No one likes to hear that doing content marketing well will mean spending more, but it wouldn’t be honest for professionals in the industry to suggest otherwise at this point. That can sound dispiriting, but it’s a business truth that’s long been true for most things a business bothers to invest in. Doing something well will always pay off more than trying to skimp.

It’s important to note that the takeaway from Schaefer’s argument isn’t that content shock means content marketing isn’t worth trying. If you want your business to be relevant and visible online, it’s pretty much a requirement at this point. Instead, it means businesses have to be careful to be strategic. Make content promotion a significant part of your marketing plan. Pay attention to how your content is performing so you can optimize your content strategy as you go. Use personas to make sure the content you create is targeted to the people you most want to reach.

In short, commit. Give your content marketing efforts the time, energy, and budget they require. That was important in 2015 and it’s even more important in 2016 as ever more businesses enter the content marketing landscape to vie for the attention of your audience. You can still reach the right people; you just can’t expect it to be easy.

Unpopular Opinion: Stop Calling Blogs Social Media

blogs aren't social mediaLanguage can be so complicated, can’t it? Especially when you’re dealing with words that are new and still evolving. The word “blog” only just came onto the scene in 1997. The first use of “social media” may have beat it by a few years, but the evidence of its earliest use is unclear. These are words that apply to technology that keeps evolving. And even as the technology itself evolves at a rapid pace, the way we use it changes even faster.

For a long time, blogging has been lumped in under the larger category of social media. I think it’s time for us to acknowledge that it no longer belongs there.

3 Reasons That Blogging Is No Longer Social Media

  • Blogs increasingly resemble media properties more than they do the content on social networking websites.

Brands have spent years trying to throw everything at the wall to see what sticks when it comes to blogging. Recently, we’ve started to gain a clearer idea of just what does work and, in most cases, it’s well researched, meaty, long-form blog posts that more closely resemble the articles common to media properties than the short and pithy posts of social media.

The difference between this type of blog post and a tweet is comparable to the difference between a magazine article and a slogan – they’re completely different types of writing, with different goals, and vastly different work processes involved. The way we talk about them should reflect that.

  • The most social thing about blogs – the comments – are only a prominent feature on a small portion of blogs.

If there’s one component of blogging you could use to really make a case for their being social media, it’s the comments. But how many blogs do you visit that don’t seem to have any comments at all, much less significant social interaction in the comments? Many prominent blogs have even done away with comments altogether, due to the increasing workload of sifting through comment spam. Copyblogger, a big proponent of calling blogs social media back in 2009, famously disabled the comments on their blog in 2014. They felt confident people would move the social component of interacting with their blog to social platforms like Twitter and Facebook.

So if the blog is for putting quality, article-like content out there and social networking platforms are for talking about them (and anything else you want to discuss), perhaps it’s time to acknowledge they’re serving different purposes.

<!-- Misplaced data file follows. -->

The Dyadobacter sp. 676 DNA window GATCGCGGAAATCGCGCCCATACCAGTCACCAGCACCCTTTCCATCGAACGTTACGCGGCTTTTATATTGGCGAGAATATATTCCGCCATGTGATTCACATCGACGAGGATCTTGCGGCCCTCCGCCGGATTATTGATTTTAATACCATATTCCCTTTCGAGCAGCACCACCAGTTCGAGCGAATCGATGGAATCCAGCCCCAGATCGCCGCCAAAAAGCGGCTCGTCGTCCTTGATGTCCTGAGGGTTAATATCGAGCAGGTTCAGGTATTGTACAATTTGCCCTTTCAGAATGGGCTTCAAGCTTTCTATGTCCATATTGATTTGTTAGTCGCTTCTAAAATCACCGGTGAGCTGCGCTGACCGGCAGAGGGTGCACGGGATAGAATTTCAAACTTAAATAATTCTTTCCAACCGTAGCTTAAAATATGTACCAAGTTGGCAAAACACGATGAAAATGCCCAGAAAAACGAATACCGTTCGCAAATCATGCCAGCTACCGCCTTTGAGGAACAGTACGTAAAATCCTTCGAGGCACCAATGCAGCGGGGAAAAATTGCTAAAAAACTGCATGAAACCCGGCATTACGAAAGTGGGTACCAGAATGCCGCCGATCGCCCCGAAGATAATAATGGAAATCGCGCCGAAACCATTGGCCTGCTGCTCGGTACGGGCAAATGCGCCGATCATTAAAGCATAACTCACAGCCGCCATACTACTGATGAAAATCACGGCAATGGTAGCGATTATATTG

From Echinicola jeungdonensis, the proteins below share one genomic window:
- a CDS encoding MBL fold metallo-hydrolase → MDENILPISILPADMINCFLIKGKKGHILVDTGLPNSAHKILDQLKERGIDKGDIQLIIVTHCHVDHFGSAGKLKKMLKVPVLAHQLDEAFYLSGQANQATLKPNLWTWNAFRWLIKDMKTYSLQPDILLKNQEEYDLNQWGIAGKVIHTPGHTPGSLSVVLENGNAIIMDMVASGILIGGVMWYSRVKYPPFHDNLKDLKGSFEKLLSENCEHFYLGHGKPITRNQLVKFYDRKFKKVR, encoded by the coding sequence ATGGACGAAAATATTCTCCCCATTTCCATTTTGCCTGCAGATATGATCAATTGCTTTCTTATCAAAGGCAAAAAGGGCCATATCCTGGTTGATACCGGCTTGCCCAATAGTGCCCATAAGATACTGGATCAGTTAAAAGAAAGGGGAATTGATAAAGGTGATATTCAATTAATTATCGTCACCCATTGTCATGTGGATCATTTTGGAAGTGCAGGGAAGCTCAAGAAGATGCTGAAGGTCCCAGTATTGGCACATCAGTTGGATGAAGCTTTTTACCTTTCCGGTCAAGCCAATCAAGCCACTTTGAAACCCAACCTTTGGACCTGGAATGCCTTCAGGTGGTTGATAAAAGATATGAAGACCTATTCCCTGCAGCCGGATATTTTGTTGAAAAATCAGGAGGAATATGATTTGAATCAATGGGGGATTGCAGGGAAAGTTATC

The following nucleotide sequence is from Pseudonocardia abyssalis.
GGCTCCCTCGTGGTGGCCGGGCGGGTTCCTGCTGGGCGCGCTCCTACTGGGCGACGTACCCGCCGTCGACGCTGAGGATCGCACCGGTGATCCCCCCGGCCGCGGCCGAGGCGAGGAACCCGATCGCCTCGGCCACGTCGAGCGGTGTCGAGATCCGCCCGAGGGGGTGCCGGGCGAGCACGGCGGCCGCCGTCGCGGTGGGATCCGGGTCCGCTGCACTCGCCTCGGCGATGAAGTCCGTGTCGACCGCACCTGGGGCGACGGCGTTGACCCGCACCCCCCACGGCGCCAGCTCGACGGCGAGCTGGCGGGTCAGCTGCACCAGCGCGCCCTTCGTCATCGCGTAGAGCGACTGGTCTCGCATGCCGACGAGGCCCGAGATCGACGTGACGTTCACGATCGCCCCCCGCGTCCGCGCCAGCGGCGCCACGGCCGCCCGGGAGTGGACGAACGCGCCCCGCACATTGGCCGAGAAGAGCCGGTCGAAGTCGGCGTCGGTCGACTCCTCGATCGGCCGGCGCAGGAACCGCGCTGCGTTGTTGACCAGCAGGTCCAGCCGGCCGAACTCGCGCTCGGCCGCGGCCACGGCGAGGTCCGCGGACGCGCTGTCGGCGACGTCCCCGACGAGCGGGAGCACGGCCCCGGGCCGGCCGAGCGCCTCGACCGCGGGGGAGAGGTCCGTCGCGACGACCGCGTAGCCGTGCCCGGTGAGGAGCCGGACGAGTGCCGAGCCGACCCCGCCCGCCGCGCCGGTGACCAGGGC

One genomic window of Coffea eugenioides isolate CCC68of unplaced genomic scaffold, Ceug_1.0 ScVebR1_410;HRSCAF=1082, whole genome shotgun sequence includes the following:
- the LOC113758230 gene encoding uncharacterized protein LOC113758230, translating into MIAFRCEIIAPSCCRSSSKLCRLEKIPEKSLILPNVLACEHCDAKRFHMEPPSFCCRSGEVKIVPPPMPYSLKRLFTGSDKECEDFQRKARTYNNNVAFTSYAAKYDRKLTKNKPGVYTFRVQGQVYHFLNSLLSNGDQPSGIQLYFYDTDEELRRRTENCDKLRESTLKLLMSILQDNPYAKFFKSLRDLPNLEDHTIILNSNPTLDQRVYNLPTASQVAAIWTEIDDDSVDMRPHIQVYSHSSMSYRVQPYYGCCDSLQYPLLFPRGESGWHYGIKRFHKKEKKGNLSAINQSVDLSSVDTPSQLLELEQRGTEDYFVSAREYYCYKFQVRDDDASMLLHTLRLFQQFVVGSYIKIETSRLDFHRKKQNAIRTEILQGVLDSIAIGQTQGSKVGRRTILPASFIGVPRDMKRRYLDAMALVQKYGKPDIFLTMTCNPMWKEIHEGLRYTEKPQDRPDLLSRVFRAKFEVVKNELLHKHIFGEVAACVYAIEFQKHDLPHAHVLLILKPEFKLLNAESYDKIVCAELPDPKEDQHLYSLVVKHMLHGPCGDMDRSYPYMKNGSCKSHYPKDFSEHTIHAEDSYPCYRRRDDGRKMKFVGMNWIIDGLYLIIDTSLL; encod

• The goals of a blog are different than those of a social media presence (although they’re related).

Social media is all about interaction, awareness and promotion. Blogging is about education, thought leadership, and traffic. The specific goals and KPIs for the two mediums should differ.

Social media’s a great tool for promoting your blog posts and ideally developing the community that will visit your blog, and blogging can be an opportunity to gain the trust of readers and turn them into social media followers – and both should be helping you work toward the larger goal of building trust and gaining customers. But they each have a distinct role to play within the larger strategy of content marketing.

 

When you hear the term “social media,” what do you picture? For the vast majority of us, the interfaces of Facebook or Twitter will be the main images that come to mind. I’d be genuinely surprised if you told me that the image of your favorite blog popped into your head. Blogs are a type of media, and they’re often social. But they don’t fit with how most us now use and understand the term “social media.” It’s time to acknowledge that, as important as the relationship between the two mediums is, they’re not the same thing.

7 Questions to Guide Your Business Blogging Strategy

Last updated February 2019

Anyone that spends much time online knows a simple truth: the internet isbusiness blogging strategy vast and awash in content. One estimate puts the total number of blogs online at over 500 million. For businesses doing content marketing, that means the competition is fierce.

To be clear, that doesn’t mean that business blogging isn’t well worth it. Business blogging has been found to produce 55% more traffic, 97% more inbound links, and 67% more leads. But those results aren’t guaranteed. You can’t just put up a blog post and hope for the best. The more content that gets published on the web, the more important it is to take a strategic approach to the content you put out there.

If your business has a blog, there’s no getting around it. You need a business blogging strategy.

The Difference a Business Blogging Strategy Makes

Every year the Content Marketing Institute publishes new research about the state of content marketing, and while every year the research reveals some new trends and priorities, one insight stays consistent: the importance of having a documented strategy

That’s true for content marketing in general, and just as true for business blogging in particular.